Homework Helper
    Gold Member

    Only if the acceleration of the point of attachment exceeds v2/2R, which presumably it won't.
     
  19. May 1, 2017 #18
    I got confused...shouldn't ##ma + mqR## be because of the tension in the string and so, the net force acting on the particle is T which would provide centripetal acceleration.
     
  20. May 1, 2017 #19
    Actually this needs proof. It is a sole nontrivial point I guess.
     
  21. May 1, 2017 #20

    haruspex

    User Avatar
    Science Advisor
    Homework Helper
    Gold Member

    But how much acceleration is needed? The standard formula v2/r assumes a fixed centre of rotation. In this case, it is accelerating towards the mass. The fixed quantity is the length of the string. The acceleration the mass needs to achieve that is reduced to the extent that the other end of the string is accelerating towards it.
     
  22. May 1, 2017 #21
    Finally got it! Thank you so much!
    ##a = \frac{J^2}{10m^2R}##
     
  23. May 2, 2017 #22
    Hi haruspex ,

    So , if the string length is constant , does this mean the particle is accelerating downwards (in the direction along the length of string away from disk ) with same acceleration as that of the point where string is attached to disk I.e ##a+qr## ?

    I tried approaching this problem mathematically using polar coordinates .

    Let the origin be a fixed point on the table just below the point where string leaves the disk and use polar coordinates ##r## and ##\theta## for the position of the particle. In polar coordinates the radial component of acceleration is ##a_r = \ddot{r} – r\dot{\theta}^2##

    If I use ## \ddot{r} = a+qR ## , the equation of motion of particle would be

    ## -T = m[(a+qR) - \frac{v^2}{2R}]## .

    This does give correct result :smile:

    Is my choice of origin correct ?

    Have I used correct value of ##\ddot{r}## considering the string constraint ? I am especially quite doubtful in this .Is particle actually accelerating downwards instantaneously with magnitude ( a+qR ) ?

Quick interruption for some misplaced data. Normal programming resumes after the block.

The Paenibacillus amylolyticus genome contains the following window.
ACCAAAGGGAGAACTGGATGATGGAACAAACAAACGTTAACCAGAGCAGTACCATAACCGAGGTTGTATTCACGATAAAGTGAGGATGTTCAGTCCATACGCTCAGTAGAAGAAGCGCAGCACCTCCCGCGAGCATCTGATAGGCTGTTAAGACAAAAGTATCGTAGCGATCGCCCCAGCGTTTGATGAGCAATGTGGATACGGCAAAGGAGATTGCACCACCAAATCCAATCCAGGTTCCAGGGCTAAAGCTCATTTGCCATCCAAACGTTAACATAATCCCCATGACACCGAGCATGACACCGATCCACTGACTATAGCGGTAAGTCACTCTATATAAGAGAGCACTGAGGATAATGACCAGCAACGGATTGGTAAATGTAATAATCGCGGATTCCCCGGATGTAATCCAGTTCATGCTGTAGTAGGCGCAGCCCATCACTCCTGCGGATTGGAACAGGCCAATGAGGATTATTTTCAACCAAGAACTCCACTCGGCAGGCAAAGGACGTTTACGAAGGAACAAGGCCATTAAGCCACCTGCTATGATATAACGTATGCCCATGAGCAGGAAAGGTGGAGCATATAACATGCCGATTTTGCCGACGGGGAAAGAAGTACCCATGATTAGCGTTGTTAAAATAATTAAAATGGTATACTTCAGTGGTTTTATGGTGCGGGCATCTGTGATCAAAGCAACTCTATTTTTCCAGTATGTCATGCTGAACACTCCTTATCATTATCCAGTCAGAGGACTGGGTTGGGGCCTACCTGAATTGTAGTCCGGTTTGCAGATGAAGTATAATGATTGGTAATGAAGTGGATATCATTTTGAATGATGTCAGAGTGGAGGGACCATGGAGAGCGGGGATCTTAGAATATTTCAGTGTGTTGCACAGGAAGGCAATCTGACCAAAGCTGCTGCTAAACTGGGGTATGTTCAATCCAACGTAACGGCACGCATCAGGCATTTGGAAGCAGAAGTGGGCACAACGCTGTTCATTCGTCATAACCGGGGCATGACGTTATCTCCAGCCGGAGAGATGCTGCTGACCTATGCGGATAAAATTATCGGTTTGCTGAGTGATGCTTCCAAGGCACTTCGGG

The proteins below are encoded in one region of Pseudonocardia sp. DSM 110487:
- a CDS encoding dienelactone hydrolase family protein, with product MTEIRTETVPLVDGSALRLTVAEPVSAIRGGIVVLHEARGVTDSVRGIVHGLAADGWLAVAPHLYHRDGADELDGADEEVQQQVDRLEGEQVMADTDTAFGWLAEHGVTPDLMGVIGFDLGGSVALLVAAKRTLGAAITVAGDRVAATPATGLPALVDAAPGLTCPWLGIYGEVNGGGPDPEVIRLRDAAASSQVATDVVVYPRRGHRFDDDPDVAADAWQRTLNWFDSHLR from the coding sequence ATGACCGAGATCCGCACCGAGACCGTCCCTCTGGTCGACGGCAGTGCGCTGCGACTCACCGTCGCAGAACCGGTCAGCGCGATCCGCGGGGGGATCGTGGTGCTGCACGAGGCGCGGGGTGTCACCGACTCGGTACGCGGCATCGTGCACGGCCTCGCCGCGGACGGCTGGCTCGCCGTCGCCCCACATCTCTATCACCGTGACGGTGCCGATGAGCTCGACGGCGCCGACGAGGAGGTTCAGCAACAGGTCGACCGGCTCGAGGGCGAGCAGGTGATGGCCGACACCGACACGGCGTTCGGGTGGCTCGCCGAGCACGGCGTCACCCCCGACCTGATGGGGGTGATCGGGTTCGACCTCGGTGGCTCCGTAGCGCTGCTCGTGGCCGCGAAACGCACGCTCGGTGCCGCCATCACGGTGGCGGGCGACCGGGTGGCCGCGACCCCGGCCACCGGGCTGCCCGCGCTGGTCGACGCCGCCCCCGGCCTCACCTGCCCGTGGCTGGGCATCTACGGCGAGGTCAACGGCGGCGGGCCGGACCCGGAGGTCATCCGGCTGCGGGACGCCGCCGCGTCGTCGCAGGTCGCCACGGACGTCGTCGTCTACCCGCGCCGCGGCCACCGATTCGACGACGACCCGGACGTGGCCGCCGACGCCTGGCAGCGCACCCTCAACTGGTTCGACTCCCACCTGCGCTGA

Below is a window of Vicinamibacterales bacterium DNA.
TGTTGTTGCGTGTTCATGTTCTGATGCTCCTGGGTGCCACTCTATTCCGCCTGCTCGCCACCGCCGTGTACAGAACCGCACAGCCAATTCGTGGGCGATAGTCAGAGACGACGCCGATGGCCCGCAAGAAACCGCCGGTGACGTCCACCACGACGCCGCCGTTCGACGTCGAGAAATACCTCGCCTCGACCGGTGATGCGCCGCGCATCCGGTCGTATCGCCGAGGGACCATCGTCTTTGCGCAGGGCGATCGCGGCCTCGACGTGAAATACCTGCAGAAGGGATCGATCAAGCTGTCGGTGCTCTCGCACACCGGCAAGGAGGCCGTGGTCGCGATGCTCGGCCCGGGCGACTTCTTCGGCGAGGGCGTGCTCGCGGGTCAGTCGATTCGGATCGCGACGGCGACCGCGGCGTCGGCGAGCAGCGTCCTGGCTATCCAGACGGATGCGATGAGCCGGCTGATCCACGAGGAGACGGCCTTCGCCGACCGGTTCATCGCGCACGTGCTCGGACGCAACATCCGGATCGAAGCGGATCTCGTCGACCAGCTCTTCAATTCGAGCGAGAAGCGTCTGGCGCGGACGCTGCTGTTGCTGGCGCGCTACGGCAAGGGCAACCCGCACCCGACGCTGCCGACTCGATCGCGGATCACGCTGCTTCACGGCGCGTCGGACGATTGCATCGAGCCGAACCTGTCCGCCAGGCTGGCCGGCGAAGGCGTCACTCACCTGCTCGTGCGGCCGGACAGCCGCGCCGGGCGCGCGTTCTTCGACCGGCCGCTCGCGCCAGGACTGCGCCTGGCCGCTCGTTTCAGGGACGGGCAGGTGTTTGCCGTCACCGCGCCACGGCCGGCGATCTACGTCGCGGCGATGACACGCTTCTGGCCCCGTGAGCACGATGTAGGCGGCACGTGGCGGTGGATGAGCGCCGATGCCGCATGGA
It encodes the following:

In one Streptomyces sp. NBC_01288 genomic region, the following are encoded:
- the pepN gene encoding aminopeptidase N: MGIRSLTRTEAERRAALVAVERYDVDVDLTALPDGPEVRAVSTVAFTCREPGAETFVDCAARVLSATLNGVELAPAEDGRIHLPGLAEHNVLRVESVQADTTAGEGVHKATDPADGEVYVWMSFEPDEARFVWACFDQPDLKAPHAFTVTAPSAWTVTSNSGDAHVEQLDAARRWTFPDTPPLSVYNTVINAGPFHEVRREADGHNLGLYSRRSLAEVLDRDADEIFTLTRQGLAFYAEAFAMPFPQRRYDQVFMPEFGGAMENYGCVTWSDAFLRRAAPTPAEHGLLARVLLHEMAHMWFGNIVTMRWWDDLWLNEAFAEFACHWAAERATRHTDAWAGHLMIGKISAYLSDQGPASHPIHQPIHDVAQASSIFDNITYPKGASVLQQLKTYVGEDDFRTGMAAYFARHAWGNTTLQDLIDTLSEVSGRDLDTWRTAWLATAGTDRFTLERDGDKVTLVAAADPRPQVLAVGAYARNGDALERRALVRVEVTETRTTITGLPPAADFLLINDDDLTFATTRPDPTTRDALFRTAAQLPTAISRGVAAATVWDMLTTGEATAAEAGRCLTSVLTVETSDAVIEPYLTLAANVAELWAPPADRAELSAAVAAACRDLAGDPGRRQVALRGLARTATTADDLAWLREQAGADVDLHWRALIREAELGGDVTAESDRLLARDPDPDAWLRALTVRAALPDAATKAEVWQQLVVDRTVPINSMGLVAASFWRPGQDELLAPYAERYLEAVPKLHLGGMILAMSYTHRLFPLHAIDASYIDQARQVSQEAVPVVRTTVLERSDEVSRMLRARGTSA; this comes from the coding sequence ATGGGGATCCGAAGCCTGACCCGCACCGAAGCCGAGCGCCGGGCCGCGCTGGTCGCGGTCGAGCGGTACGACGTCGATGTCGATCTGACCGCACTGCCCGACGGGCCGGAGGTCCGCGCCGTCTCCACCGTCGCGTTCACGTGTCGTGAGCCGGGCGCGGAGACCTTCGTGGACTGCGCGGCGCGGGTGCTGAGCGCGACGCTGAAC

In case haruspex has signed off for the day , would @TSny look at my approach .

    Thanks
     
  24. May 2, 2017 #23

    TSny

    User Avatar
    Homework Helper
    Gold Member
    2017 Award

    Hi, Vibhor.
    Did you mean to write ##a+qR## here?

    The particle is not accelerating downward. The particle is accelerating upward (note the direction of the force on the particle).

    However, in your polar coordinate system, you can show that ##\ddot{r} = a+qR## just after the impulse. That is, ##\ddot{r}## does equal the magnitude of the acceleration of the point of attachment of the string to the disk.

    But ##\ddot{r}## does not represent the downward acceleration of the particle. The downward acceleration of the particle is ##\ddot{r} - r\dot{\theta}^2##.
     
  25. May 2, 2017 #24
    Could you please explain this .
     
  26. May 2, 2017 #25

    TSny

    User Avatar
    Homework Helper
    Gold Member
    2017 Award

    Let ##b## denote the point of attachment of the string to the disk and let ##p## refer to the particle. Let ##\hat{r}## be the radial unit vector in your polar coordinate system. ##\hat{r}## points downward at the time of interest.

    Relative acceleration formula: ##\vec{a}_p = \vec{a}_{p/b} + \vec{a}_b##

    At the time of interest
    ##\vec{a}_p = (\ddot{r} - r\dot{\theta}^2) \hat{r} \,\,\,## (1)
    ##\vec{a}_{p/b} = - r\dot{\theta}^2 \hat{r} \,\,\,\;\;\;\;## (2)

    To obtain(2), use the fact that the string can't stretch.

    Substitute (1) and (2) into the relative acceleration formula.
     
Share this great discussion with others via Reddit, Google+, Twitter, or Facebook

Have something to add?
Draft saved Draft deleted